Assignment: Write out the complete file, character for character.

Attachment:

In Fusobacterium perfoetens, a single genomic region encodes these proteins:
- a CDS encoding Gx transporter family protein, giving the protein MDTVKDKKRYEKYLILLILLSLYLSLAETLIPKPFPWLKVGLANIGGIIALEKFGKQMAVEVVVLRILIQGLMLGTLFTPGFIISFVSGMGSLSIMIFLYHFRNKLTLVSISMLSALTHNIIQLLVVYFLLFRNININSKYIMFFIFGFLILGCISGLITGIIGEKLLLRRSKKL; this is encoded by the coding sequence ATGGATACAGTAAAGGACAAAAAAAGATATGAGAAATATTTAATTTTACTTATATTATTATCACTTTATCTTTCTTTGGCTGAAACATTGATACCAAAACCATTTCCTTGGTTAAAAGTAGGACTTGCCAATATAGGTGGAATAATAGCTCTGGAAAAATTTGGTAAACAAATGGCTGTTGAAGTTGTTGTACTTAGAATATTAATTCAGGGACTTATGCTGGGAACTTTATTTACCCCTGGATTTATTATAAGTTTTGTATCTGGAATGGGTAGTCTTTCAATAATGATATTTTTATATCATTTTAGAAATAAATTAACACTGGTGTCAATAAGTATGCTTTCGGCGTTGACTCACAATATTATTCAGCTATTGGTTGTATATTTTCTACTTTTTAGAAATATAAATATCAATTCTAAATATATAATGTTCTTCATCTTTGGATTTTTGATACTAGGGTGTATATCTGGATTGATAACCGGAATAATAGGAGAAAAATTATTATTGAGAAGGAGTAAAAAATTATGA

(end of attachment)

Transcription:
In Fusobacterium perfoetens, a single genomic region encodes these proteins:
- a CDS encoding Gx transporter family protein, giving the protein MDTVKDKKRYEKYLILLILLSLYLSLAETLIPKPFPWLKVGLANIGGIIALEKFGKQMAVEVVVLRILIQGLMLGTLFTPGFIISFVSGMGSLSIMIFLYHFRNKLTLVSISMLSALTHNIIQLLVVYFLLFRNININSKYIMFFIFGFLILGCISGLITGIIGEKLLLRRSKKL; this is encoded by the coding sequence ATGGATACAGTAAAGGACAAAAAAAGATATGAGAAATATTTAATTTTACTTATATTATTATCACTTTATCTTTCTTTGGCTGAAACATTGATACCAAAACCATTTCCTTGGTTAAAAGTAGGACTTGCCAATATAGGTGGAATAATAGCTCTGGAAAAATTTGGTAAACAAATGGCTGTTGAAGTTGTTGTACTTAGAATATTAATTCAGGGACTTATGCTGGGAACTTTATTTACCCCTGGATTTATTATAAGTTTTGTATCTGGAATGGGTAGTCTTTCAATAATGATATTTTTATATCATTTTAGAAATAAATTAACACTGGTGTCAATAAGTATGCTTTCGGCGTTGACTCACAATATTATTCAGCTATTGGTTGTATATTTTCTACTTTTTAGAAATATAAATATCAATTCTAAATATATAATGTTCTTCATCTTTGGATTTTTGATACTAGGGTGTATATCTGGATTGATAACCGGAATAATAGGAGAAAAATTATTATTGAGAAGGAGTAAAAAATTATGA